Apart from the Nippon Foundation project, test trials have been conducted in three fields: operation, departure and docking, and remote operation.

Behind the joint effort of the public and private sectors is a sense of urgency in the industry arising from a labour shortage.

Among seafarers engaged in the domestic marine transport of cargo and passengers, nearly half are 50 or older, and over 20% are 60 or older.

The total number of seafarers has remained flat at around 28,000 for the past 10 years. However, the job-to-applicants ratio for cargo ships has stood at a little over 2 to 1 since 2017, indicating a chronic labour shortage.

About 80% of cargo ship collisions occur because of human error in operation and watchkeeping. “Automation could contribute greatly to improving the work environment and reducing the number of accidents,” a transport ministry official said.

Chance to lead the world

The effort also could help the shipbuilding industry regain its footing.

Japan had the largest share of the global shipbuilding market until the 1990s. Now the market has been overtaken by China, which controls 40% of the market, and South Korea, which controls 31%. Japan’s share stands at 22%.

Being the global front-runner in the field of automated navigation technology could lead to the revitalization of the shipbuilding industry.

“This could bring in new business opportunities, such as ocean transportation to remote islands,” said an official at Mitsui O.S.K. Lines, Ltd., a transport company taking part in the Nippon Foundation project.

Efforts have begun to create international rules on the practical application of this technology.

The International Maritime Organization has been holding discussions on such issues as a liability in the event of an accident and qualifications for operating such ships remotely.

“Substantial progress has been made to put automated navigation technology into practical use,” said Keiji Habara, a visiting professor at Kobe University and an expert on maritime risk management. “For Japan to take the initiative in creating international standards for both technology and systems, across-the-board and continued efforts are necessary. This is a crucial time.”

Published : July 07, 2022

By : The Japan News

China-ASEAN Expo establishes exhibition area for RCEP members

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The 19th China-ASEAN Expo, slated to be held from Sept. 16 to 19 in Nanning, capital of south China’s Guangxi Zhuang Autonomous Region, will establish an exhibition area for participants of the Regional Comprehensive Economic Partnership (RCEP).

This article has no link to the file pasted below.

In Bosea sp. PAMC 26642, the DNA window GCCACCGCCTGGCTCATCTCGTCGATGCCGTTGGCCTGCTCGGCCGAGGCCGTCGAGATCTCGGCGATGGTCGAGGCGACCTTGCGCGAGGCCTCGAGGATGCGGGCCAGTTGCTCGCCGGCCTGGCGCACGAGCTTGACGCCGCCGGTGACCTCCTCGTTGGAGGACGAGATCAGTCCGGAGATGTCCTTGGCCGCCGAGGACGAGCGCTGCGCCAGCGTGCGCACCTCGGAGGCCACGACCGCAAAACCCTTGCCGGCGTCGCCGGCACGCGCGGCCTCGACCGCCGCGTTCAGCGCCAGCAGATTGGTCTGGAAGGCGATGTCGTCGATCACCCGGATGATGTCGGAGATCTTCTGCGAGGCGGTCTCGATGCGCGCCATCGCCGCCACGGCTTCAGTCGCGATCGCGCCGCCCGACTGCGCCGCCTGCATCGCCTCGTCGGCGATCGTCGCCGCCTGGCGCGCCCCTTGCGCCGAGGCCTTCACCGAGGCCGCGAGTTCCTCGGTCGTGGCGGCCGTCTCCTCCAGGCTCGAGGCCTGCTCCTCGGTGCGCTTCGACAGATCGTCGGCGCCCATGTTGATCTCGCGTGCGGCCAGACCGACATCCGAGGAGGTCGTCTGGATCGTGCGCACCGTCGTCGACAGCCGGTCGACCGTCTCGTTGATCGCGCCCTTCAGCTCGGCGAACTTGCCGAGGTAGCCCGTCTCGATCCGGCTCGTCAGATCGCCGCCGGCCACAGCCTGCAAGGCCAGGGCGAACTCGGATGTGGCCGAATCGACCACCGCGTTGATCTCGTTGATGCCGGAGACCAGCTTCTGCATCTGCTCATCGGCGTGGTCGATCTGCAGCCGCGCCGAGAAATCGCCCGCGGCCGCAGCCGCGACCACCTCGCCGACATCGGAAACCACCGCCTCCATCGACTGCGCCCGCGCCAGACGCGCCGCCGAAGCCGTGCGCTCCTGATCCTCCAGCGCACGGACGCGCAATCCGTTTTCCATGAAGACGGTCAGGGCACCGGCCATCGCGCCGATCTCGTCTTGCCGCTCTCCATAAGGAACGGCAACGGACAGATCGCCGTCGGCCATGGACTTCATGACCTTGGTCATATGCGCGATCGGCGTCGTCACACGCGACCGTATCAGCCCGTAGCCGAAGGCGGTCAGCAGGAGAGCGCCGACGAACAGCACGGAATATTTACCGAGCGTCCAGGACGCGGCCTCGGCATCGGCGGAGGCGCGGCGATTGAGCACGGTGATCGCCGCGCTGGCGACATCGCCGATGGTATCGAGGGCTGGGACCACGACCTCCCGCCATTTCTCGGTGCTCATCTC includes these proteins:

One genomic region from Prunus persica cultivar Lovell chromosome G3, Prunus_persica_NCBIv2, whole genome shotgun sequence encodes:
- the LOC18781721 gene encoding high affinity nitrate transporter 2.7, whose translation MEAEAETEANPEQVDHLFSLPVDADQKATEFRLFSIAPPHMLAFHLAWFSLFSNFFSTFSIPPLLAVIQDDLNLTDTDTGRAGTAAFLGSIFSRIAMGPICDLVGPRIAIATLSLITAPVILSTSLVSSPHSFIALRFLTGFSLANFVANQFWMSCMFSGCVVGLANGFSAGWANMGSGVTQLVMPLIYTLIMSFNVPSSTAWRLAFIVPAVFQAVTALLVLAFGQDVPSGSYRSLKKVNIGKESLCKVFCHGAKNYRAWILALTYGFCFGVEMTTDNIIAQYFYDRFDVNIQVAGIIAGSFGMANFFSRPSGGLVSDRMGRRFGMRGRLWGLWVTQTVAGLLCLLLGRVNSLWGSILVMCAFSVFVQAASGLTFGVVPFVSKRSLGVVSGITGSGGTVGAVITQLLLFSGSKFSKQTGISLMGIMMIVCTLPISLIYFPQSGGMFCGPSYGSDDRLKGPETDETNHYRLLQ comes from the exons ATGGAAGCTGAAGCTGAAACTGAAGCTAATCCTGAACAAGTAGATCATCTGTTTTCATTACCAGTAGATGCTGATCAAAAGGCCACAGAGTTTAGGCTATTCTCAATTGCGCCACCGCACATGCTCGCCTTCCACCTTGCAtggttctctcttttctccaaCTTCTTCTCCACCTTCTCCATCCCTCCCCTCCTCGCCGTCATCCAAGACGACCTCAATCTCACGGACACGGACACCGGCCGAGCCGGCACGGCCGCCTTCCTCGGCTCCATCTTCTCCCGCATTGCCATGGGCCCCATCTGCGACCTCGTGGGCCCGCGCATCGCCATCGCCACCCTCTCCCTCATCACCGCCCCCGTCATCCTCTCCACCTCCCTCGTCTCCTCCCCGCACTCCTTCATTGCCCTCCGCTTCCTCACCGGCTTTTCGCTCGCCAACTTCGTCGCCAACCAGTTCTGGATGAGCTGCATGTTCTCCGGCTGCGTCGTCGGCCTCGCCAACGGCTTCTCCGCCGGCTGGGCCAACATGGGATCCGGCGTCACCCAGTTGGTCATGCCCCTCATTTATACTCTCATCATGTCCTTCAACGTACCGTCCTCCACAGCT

China-ASEAN Expo establishes exhibition area for RCEP members

Companies and agencies from RCEP member states such as the Republic of Korea and Japan have confirmed their participation in the expo, according to Shi Zuyao, deputy secretary-general of the expo secretariat.

ASEAN members such as Thailand, Vietnam, Laos, Myanmar and Brunei have begun arranging their booths.

The total exhibition area for domestic participants is 82,000 square meters, which will be divided into separate exhibition areas, including electronic information, new land-sea passages, cross-border e-commerce and new retail, environmental protection cooperation and new energy vehicles. 

Published : July 07, 2022

By : Xinhua

High prices on livestock deprive Palestinians of Eid al-Adha preparations

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Palestinian markets witness sales stagnation ahead of Eid al-Adha which starts on July 9 in Palestine, as a result of the rocketing prices of goods.

High prices on livestock deprive Palestinians of Eid al-Adha preparations

For the second year in a row, Ibrahim Sabaaneh, a Ramallah-based man, was unable to buy a sheep for the feast.


“In the past, I used to buy the sheep for 200 U.S. dollars, but now it requires about 350 dollars, which is a heavy burden for me,” the 47-year-old father of four complained.
 

The celebration of Eid al-Adha is not limited to sacrifice. There are other essential things, such as new clothes, sweets, and decorations that must be provided for the festival.

“At the current deteriorating condition, I can only provide some food and sweets to prepare my family to celebrate the festival,” he explained.

Mohammed Hijawi, a Ramallah-based owner of a livestock farm, owns about 600 sheep and 150 calves.

However, he complained about the deterioration in the purchasing power of clients this year, noting that he was able to sell only 20 percent of the livestock stockpile on his farm.

In fact, the prices of sacrifices rose significantly in the West Bank, due to the high costs of fodder resulting from the Russia-Ukraine crisis, in addition to the COVID-19 pandemic.

The West Bank markets seemed empty of customers, while merchants were busy checking their goods crowded in the shops, while street vendors were trying to attract passers-by to buy from them.

Sumaia Juma’a, a Bethlehem-based woman, was only able to buy the basic needs for her family and small quantities of sweets and cakes.

The 39-year-old mother of three complained that the high prices prevented her from buying the sheep for Eid as she used to do in the past.

A Palestinian seller waits for customers at a livestock market ahead of the Eid al-Adha, in the southern Gaza Strip city of Rafah, on July 2, 2022. (Photo by Khaled OmarXinhua)A Palestinian seller waits for customers at a livestock market ahead of the Eid al-Adha, in the southern Gaza Strip city of Rafah, on July 2, 2022. (Photo by Khaled OmarXinhua)